What Is An Executive Compensation Package?
Executive compensation is a legal team of art that generally refers to the financial rewards and benefits that top executives receive. These executives are generally the highest-ranking officers of the company or part of what is referred to as the “C-Suite.” The “C” in the word “C-Suite” stands for the title of “Chief.” Common C-Suite positions include the CEO (Chief Executive Officer), CFO (Chief Finanical Officer), and COO (Chief Technology Offier), among others.
Generally, the more established a company is, the larger the C-Suite becomes. Start-up companies in the Research Triangle area operate on a limited operating budget initially. The C-Suite at start-up companies tends to be comprised of the founders, often designated as the CEO or CFO, when the company starts.
Executive compensation packages often include a combination of elements and offer a variety of benefits and sophisticated legal terms. Before an executive offer letter, employment agreement or similar post-employment agreement is signed, the terms of the contract should be reviewed by an experienced employment attorney.
1. What are some of the benefits offered in employment agreements?
The components of a compensation package can vary greatly depending on the company’s size, industry, and financial performance.
Typical elements include:
- Base Salary: A fixed amount, usually paid out bi-weekly or monthly.
- Bonuses: Performance-based incentives that can be structured in a myriad of ways.
- Equity Awards: This could be in the form of stock options, restricted stock units (RSUs), or other equity vehicles.
- Retirement and Pension Plans: These could include 401(k) matches, profit-sharing, or defined benefit plans.
- Health and Other Insurance Benefits: These are often major considerations, especially for senior executives.
- Perquisites (or “Perks”): These might range from company cars to educational assistance.
2. How do I determine the value of equity awards?
The value of equity awards – like stock options or RSUs – is tied to the company’s performance and stock price. When assessing equity compensation, consider:
- Vesting Schedules: This determines when you can exercise or sell your shares.
- Strike Price: For stock options, this is the price at which you can buy the stock.
- Market Value: The potential value of your equity awards based on current and projected stock prices.
- Dilution Impact: How future equity issuances (like fundraising rounds) might dilute your stake.
3. What are “golden handcuffs”?
“Golden handcuffs” refer to provisions that incentivize executives to remain with the company for a set period. These might include deferred compensation plans or vesting schedules that grant value over time. While these can be lucrative, they can also limit your mobility.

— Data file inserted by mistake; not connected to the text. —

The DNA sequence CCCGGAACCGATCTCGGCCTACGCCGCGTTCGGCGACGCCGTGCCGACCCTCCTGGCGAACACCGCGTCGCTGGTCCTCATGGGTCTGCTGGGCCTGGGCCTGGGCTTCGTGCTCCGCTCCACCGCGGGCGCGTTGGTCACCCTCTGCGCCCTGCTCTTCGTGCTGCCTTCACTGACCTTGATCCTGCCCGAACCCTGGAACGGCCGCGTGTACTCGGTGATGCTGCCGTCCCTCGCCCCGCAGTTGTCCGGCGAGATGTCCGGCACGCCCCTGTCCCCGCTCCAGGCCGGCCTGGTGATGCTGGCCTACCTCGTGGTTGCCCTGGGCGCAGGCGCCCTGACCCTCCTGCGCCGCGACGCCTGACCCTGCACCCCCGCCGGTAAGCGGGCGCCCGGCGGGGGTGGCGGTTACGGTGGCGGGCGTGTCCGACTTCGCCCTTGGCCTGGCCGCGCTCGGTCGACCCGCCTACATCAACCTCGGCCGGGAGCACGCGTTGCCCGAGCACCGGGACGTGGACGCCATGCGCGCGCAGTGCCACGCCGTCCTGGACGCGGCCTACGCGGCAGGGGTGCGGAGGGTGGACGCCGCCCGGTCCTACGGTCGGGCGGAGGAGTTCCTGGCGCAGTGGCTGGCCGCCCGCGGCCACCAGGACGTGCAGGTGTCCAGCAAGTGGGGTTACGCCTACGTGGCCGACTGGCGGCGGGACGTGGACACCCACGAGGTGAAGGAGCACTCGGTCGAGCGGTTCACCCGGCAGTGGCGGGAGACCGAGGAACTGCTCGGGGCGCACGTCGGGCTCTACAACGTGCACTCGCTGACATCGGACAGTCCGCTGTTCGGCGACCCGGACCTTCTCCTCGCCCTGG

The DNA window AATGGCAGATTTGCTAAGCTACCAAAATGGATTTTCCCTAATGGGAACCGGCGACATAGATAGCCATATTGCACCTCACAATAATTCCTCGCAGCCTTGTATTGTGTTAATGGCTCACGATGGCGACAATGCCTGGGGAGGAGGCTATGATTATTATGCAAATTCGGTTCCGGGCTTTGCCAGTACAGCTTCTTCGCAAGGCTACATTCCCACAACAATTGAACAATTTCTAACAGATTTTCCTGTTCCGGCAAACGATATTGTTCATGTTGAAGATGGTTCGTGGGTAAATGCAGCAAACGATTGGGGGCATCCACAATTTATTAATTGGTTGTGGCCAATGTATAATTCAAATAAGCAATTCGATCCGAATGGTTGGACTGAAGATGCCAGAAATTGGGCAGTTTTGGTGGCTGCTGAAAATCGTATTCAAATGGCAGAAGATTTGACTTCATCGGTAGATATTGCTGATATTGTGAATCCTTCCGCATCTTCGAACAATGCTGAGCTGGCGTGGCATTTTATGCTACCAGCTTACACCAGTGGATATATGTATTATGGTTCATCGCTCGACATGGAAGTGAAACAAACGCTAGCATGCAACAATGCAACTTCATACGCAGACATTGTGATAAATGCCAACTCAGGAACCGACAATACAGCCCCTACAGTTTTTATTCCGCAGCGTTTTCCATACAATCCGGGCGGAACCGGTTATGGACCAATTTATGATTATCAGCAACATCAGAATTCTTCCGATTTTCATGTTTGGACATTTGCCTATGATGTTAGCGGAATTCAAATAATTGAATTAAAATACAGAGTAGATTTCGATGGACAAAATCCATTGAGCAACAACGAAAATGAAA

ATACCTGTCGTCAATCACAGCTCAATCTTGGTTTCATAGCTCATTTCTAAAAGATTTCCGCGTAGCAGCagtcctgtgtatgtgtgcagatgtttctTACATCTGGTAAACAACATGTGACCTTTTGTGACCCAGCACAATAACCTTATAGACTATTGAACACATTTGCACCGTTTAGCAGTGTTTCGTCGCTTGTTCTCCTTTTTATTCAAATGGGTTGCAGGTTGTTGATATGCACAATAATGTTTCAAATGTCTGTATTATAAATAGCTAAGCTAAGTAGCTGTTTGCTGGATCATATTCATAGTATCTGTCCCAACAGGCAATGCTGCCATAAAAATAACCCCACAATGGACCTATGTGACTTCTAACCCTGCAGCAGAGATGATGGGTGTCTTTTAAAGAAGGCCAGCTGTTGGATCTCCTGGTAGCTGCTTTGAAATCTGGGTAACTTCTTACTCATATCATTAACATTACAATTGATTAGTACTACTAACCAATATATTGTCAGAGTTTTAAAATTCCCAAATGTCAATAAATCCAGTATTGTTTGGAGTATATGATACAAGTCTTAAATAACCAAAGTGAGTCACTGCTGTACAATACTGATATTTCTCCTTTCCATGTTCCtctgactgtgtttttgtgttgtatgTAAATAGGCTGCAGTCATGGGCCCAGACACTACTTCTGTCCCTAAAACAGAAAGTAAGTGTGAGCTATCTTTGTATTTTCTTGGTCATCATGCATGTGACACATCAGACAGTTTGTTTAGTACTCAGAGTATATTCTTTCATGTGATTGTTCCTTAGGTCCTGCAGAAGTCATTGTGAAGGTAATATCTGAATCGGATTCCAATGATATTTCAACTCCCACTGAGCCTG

4. How do I negotiate a severance package?
Severance packages provide protection in the event of termination. Aspects to consider when negotiating a severance package can include:
- Severance Pay: A lump sum or continuation of salary for a specified period post-termination.
- Benefits Continuation: Including health insurance and other benefits in some cases.
- Equity Acceleration: Allows the vesting of equity to accelerate.
- Definition of Cause: Typically, severance is not paid when an executive is terminated for “Cause” as that term is defined in the contract. This can be a heavily negotiated term in executive employment agreements.
It’s essential to understand the conditions under which the severance package applies. For instance, there may be different provisions for terminations due to mergers versus performance issues.b
5. What is a non-compete clause and should I be concerned?
A non-compete clause prevents you from working with a competitor or starting a competing business for a specified period and within a specific geographic region after leaving the company. If too restrictive, it can severely limit future employment options.
Although there have been recent legal happenings that bring into question the legality and enforceability of non-competes, it’s important to review your contract with an attorney.
6. Can I renegotiate my compensation package once I’ve accepted a position?
While it’s best to finalize terms before accepting a position, there may be circumstances where renegotiation is possible or necessary. This could be triggered by changes in the company’s performance, shifts in the market, or personal milestones achieved. However, approaching this requires tact and an understanding of market standards and company precedent.
Review Your Employment Agreements before signing!
Negotiating an executive compensation package and reviewing the terms of an employment agreement, severance agreement or non-compete is a complicated process. Investing in an experienced attorney when contract negotiationsstart can mean an increase in benefits and compensation in some cases.
With years of legal experience, a background in corporate employment law and executive coaching experience, attorney Holly Hammer is well versed to assist in these matters and her goal is to ensure every client receives boutique legal services at Hammer Law PLLC. Contact Holly today if you are in the need of legal assistance.
Hammer Law PLLC is not a litigation firm. We do not handle lawsuits, cases, or claims against employers. If you are seeking legal assistance in this area, we will be unable to assist you.